Now, what drives fat discrimination?

Oh, damn, here I am again, thinking about Dr. Sharma losing his mind.  

If you haven’t been following his blog lately, this election cycle in Canada has somehow prompted Dr. Sharma to use his authority to advance hysteria, which feeds discrimination (and will make us fatter), though that isn’t his intent.  He and his partners in politics are bamboozled, in fact, that some of us have suggested they are employing “scare tactics,” since their treatments (in practice) are nuanced.  And yet, how will these words from the Canadian Obesity Network call to action ring in the ears of people who are inclined to discriminate and stigmatize?

“Obesity is the nation’s top contributor to disease, death, loss of productivity and costs to our health systems,” says Dr. Arya M. Sharma,  . . . “One in 10 premature deaths among Canadian adults aged 20–64 years is directly attributable to excess weight, and 60% of adults and 25% of kids are overweight or obese.”

Huh?  Confusing causation with association is the tactic of weight-loss profiteers and other fatphobes.  That statement is followed by hysterical statements about the multimillion-dollar costs of obesity based on studies that are far from flawless.

Obviously, Dr. Sharma and crew are hoping to drum up a sense of urgency, but that’s not at issue.  Everyone’s panties are bunched over obesity.  The call to action itself makes the point that “37% of Canadian adults and 35% of youths identified obesity as the number-one health issue affecting Read the rest of this entry »

Obesity Public Policy: Let’s Just Call it Confusitarian

In Weight-Loss Maintenance on April 15, 2011 at 12:20 pm

Thank you to Anonymous blog reader KX for submitting the following two-part essay for my consideration.  Amitai Etzioni on Obesity Public Policy Part One  and Part Two.   Do not be intimidated, my gentle readers.  In PDF form, part one, before notes, is only three-and-a-half pages and part two is two-and-a-half.

I read the essay(s) before reading the author’s bio (silly, ignorant me), but as I read I could tell that he’s an outsider to our issue.  He clearly doesn’t understand or divide out the players the way we might, or as I have.  He has absorbed our issue as any intelligent, disinterested person might and then proposed public policy recommendations in keeping with his particular theory and area of expertise. 

Amitai Etzioni is a respected public policy scholar who has been a senior advisor to the white house and held university professorships at some of this country’s most prestigious institutions (Columbia, Harvard, George Washington).  He’s been president of the American Sociological Association and the International Society for the Advancement of Socio-Economics.  In 1990, he founded the Communitarian Network, a not-for-profit organization dedicated to “shoring up the moral, social and political foundations of society.”  (The group also calls itself nonpartisan, but Etzioni’s jabs at Libertarianism would seem to betray that claim.)  He’s the author of more than 30 books, none on obesity from what I can tell.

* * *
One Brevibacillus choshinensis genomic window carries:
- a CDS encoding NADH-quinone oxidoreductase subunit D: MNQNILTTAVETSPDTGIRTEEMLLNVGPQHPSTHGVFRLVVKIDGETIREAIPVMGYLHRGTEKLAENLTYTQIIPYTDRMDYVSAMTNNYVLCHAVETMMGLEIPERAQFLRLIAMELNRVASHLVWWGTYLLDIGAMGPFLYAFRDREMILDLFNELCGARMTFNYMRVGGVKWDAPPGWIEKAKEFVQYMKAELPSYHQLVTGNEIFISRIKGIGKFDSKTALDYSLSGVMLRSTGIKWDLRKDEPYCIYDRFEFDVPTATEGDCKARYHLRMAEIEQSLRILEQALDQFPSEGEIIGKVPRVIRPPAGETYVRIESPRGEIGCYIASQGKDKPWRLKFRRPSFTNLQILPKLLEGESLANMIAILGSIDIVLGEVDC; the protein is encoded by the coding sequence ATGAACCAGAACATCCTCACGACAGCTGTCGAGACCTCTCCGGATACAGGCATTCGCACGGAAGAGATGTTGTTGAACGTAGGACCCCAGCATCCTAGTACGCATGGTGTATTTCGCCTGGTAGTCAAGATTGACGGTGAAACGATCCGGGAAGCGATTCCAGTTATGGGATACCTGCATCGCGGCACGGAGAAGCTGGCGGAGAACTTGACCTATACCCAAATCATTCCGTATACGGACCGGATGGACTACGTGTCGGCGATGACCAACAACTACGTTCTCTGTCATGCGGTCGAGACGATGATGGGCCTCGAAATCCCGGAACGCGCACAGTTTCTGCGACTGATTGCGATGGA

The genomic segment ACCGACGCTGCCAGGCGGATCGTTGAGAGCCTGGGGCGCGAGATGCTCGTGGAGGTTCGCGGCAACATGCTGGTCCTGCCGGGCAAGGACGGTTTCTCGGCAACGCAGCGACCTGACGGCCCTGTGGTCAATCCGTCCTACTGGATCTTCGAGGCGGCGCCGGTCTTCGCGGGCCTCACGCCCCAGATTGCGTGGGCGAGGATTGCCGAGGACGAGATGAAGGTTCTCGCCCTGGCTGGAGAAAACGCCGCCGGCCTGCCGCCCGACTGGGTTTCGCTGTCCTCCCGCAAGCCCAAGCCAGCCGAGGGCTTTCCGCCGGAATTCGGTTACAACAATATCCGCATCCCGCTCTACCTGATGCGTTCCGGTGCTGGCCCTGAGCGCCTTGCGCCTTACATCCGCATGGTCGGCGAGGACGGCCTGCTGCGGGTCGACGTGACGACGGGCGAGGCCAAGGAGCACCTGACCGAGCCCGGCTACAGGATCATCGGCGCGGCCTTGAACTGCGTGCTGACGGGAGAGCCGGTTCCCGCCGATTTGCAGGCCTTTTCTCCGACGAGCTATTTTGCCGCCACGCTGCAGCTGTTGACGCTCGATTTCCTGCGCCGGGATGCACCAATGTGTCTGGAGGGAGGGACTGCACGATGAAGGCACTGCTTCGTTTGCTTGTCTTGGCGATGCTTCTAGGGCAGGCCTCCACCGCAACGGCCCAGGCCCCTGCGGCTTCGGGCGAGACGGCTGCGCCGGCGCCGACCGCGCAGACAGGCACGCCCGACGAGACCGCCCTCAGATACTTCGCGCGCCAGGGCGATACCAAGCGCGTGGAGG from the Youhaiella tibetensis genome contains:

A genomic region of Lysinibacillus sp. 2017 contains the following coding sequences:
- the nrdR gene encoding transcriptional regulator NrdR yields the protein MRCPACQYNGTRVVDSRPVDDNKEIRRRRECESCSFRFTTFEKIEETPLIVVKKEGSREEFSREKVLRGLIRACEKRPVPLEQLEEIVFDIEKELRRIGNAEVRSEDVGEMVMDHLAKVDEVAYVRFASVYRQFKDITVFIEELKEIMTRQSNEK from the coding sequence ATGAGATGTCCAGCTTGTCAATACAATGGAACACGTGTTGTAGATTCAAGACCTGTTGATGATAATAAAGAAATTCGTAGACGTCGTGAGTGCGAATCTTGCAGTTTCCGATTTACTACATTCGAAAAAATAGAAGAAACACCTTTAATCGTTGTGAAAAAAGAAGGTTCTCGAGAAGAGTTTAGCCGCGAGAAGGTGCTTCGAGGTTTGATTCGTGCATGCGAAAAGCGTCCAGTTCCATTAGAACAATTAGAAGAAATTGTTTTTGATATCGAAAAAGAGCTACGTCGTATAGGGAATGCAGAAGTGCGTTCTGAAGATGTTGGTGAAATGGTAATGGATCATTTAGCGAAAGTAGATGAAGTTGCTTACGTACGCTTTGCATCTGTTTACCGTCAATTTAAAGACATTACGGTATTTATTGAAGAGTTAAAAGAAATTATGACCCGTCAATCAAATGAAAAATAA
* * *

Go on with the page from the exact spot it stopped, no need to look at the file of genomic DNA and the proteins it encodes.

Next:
In other words, he is the “guru” of a respected theory/platform, “responsive communitarianism,” and in this two-part essay, he applies his theory to obesity public policy.  It is worth a look from us, because it is most certainly getting a look from powers that can influence our lives.

The first half of part one is very hard reading.  He lays a foundation of assumptions:  Fat is BAAAAD!  Fat is expensive.  Fat kills.  His sources are ones that we in the fray have refuted or countered with alternative sources many times over. Read the rest of this entry »

Sanity Starts in the North

In Weight-Loss Maintenance on March 9, 2011 at 12:06 pm

I think Canada may have a fighting chance at keeping its “COACH” program from becoming another thinly veiled fat hatefest.  This is because Dr. Arya Sharma is calling out his forces, and maybe some balance and sanity will prevail.  Here’s the link to today’s post for you who are only now-and-again visitors to Dr. Sharma’s blog.  It is especially vital for you to visit this post if you are Canadian.  Click the button within his post that describes you, and enter the fray to reclaim your COACH program.

I considered clicking, even though I’m a US citizen.  I can mispronounce “about” to sound like “a boat.”  I can end every third sentence with an “eh.”  But I’m sure, eventually, I’d be outed, and it would be horribly embarrassing.

The COACH program seems to show some signs of innate sanity.  Its Readers’ Digest condensed description talks about “resources to manage . . . excess weight” not resources to lose weight.  It acknowledges that “eat less move more” is not a panacea. 

I also like that the acronym they chose, “COACH,” which suggests a helper, advisor.  I would change the words from Canadian Obesity Awareness and Control Initiative for Health (which, technically, would be COAHIC, anyway) to Canadian Obesity Acceptance and Commitment to Health.  For one, obesity has plenty of awareness.  Every idiot knows about obesity and has an opinion.  Control is, well, too controlling.  And often impossible.  What the developed world lacks is acceptance of obesity, and the understanding that it can co-exist with health.  Perhaps if the COACH founders had started with different wording for their acronym, then the idiots wouldn’t be trying to hijack the program today, and it wouldn’t be so vital that you Canadians go join Dr. Sharma and try to claim it back.